[10 December 2013]
Products Affected - Description
CeeNu, Bristol-Myers Squibb1
10 mg capsules, 20 count (NDC 00015-3030-20) – discontinued
40 mg capsules, 20 count (NDC 00015-3031-20) – discontinued
100 mg capsules, 20 count (NDC 00015-3032-20) – discontinued
Reason for the Shortage
- Bristol-Myers Squibb discontinued CeeNu capsules.1
- NextSource Biotechnology took over distribution of lomustine capsules in April 2013 and is now the sole supplier of lomustine capsules.2
- Due to the critical shortage of lomustine, FDA is allowing NextSource Biotechnology to import product. Initial shipments of lomustine capsules will include an unapproved trade name, CCNSB. Future supplies will only include the non-proprietary name.
Lomustine Capsules, NextSource Biotechnology2
10 mg capsules, 5 count (NDC 58181-3030-05)
40 mg capsules, 5 count (NDC 58181-3031-05)
100 mg capsules, 5 count (NDC 58181-3032-05)
Estimated Resupply Dates
All lomustine presentations are available.
Implications for Patient Care
- Lomustine is a derivative of nitrosourea and acts as an alkylating agent. 3-5
- Lomustine is labeled for use in children and adults to treat of primary and metastatic brain tumors (when used in combination with other antineoplastic agents and appropriate surgical and radiotherapeutic treatments) and Hodgkin disease (when used as monotherapy or in combination with other antineoplastic agents).3-5
- Lomustine is used off-label for many other neoplastic diseases including breast cancer, colon cancer, lung cancer, melanoma, multiple myeloma, non-Hodgkin lymphoma, and renal carcinoma.3-5
- Chemotherapy agents, such as lomustine, pose additional safety risks both for patients and for healthcare workers handling these agents.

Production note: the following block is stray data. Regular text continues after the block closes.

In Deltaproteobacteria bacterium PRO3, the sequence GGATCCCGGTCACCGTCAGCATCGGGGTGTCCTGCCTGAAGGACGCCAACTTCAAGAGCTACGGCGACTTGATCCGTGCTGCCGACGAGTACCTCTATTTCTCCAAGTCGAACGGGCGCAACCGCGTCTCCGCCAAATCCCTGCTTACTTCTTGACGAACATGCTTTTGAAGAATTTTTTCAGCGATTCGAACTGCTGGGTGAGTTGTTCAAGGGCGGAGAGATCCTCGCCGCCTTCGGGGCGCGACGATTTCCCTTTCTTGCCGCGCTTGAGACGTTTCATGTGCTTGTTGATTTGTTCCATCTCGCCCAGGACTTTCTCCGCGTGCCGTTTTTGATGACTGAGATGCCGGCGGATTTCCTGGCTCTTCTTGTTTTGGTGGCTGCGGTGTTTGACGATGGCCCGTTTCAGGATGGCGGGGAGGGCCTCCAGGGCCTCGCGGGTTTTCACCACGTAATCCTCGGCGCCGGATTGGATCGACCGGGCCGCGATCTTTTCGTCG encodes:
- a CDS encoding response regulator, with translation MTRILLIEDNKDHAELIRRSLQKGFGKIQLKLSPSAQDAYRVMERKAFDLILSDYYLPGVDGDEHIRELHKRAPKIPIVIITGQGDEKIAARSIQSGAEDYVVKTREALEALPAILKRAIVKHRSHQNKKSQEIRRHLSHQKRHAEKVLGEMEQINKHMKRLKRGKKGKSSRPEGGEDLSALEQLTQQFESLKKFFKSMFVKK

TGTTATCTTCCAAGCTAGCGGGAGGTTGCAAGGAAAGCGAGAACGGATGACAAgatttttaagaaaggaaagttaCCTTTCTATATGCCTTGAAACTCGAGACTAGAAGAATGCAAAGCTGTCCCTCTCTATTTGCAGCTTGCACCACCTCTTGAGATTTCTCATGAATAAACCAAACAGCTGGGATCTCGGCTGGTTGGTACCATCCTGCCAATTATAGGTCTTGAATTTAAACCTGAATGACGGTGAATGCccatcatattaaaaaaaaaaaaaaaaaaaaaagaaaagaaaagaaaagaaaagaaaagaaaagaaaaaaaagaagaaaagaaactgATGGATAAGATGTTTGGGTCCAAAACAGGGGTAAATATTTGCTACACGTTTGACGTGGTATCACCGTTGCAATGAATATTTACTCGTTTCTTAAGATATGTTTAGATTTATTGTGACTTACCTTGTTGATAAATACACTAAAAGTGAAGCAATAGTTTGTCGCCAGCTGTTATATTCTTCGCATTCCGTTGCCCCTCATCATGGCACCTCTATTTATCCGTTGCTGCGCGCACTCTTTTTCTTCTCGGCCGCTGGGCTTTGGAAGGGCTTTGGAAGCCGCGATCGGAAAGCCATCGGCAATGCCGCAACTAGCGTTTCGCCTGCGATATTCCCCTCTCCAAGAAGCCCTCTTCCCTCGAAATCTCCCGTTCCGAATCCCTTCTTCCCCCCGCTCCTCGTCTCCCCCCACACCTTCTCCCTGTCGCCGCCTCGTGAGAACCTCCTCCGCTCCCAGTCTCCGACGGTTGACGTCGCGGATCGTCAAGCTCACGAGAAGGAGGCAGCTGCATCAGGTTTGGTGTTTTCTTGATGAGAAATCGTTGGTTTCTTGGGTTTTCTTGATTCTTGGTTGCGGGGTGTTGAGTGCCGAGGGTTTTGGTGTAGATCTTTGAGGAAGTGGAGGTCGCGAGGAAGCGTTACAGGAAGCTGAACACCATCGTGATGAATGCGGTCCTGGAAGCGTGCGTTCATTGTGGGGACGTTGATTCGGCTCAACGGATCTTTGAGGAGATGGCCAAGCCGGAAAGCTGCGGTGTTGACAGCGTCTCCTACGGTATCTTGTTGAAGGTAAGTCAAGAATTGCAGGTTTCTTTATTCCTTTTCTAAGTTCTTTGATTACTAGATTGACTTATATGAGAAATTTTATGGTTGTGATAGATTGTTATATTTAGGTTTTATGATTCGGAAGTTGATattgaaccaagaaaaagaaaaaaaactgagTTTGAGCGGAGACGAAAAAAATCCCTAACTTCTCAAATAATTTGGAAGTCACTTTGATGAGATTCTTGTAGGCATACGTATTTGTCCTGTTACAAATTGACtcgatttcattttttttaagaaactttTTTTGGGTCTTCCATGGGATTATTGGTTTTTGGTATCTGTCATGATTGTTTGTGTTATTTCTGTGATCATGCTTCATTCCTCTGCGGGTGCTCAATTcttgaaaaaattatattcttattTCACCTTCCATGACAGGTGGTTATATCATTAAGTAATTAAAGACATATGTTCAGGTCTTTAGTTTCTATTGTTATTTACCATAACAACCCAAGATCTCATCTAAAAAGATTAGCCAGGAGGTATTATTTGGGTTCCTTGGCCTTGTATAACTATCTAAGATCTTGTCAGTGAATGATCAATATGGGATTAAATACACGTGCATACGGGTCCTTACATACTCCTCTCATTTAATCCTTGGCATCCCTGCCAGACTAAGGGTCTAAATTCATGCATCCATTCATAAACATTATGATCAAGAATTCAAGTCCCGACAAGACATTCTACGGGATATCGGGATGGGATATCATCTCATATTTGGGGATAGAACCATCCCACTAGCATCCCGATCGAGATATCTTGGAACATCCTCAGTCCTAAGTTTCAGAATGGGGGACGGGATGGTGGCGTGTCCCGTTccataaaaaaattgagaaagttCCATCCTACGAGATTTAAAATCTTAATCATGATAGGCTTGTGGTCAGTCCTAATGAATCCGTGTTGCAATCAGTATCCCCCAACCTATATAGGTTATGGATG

- Use additional caution when processing orders for chemotherapy drugs, especially when switching between chemotherapy agents or when processing orders for chemotherapy agents with which staff may be unfamiliar (eg, those not normally prescribed at a specific institution).
Alternative Agents & Management
- The choice of an alternative agent must be patient-specific and based on renal function, liver function, and the neoplasm type and location. No single agent can be substituted for lomustine.
- Consider evaluating the health-care system’s total supply of lomustine before beginning patients on combination chemotherapy regimens containing lomustine. If adequate supplies are not available, select an alternative regimen.
- Consult a Hematology/Oncology specialist for patient- and neoplasm-specific recommendations.
- Refer to the ASHP Guidelines on Managing Drug Product Shortages for more guidance on developing a multidisciplinary plan when the supply must be allocated.
- Bristol Myers Squibb (personal communications). April 23, 2013.
- NextSource Biotechnology (personal communications). April 23, May 15 and 24, July 16, August 5 and 28, October 24, and December 10, 2013
- Beckwith MC, Tyler LS, eds. Cancer Chemotherapy Manual. St. Louis, MO: Wolters Kluwer Health Inc. 2013.
- McEvoy GK, Snow EK, Kester L, Litvak K, Miller J, Welsh OH, eds. AHFS Drug Information (Lexi-Comp Online). Bethesda, MD: American Society of Health-Systems Pharmacists; 2013.
- Drug Facts and Comparisons Online. St. Louis, MO: Wolters Kluwer Health Inc. April 2013.
Updated December 10, 2013 by Jane Chandramouli, PharmD, Drug Information Specialist. Created April 24, 2013, by Kristen Jefferies, PharmD, Drug Information Specialist. Copyright 2013, Drug Information Service, University of Utah, Salt Lake City, UT.
This information is provided through the support of Novation to ASHP solely as a service to its members, which shall not use this information for their further commercial use. The content was prepared by the Drug Information Center of University of Utah. Novation, ASHP, and the University of Utah make no representations or warranties, express or implied, including, but not limited to, any implied warranty of merchantability and/or fitness for a particular purpose, which respect to such information, and specifically disclaim all such warranties. Users of this information are advised that decisions regarding the use of drugs and drug therapies are complex medical decisions and that in using this information, each user must exercise his or her own independent professional judgment. Neither Novation, ASHP nor the University of Utah assumes any liability for persons administering or receiving drugs or other medical care in reliance upon this information, or otherwise in connection with this bulletin. Neither Novation, ASHP nor University of Utah endorses or recommends the use of any drug.
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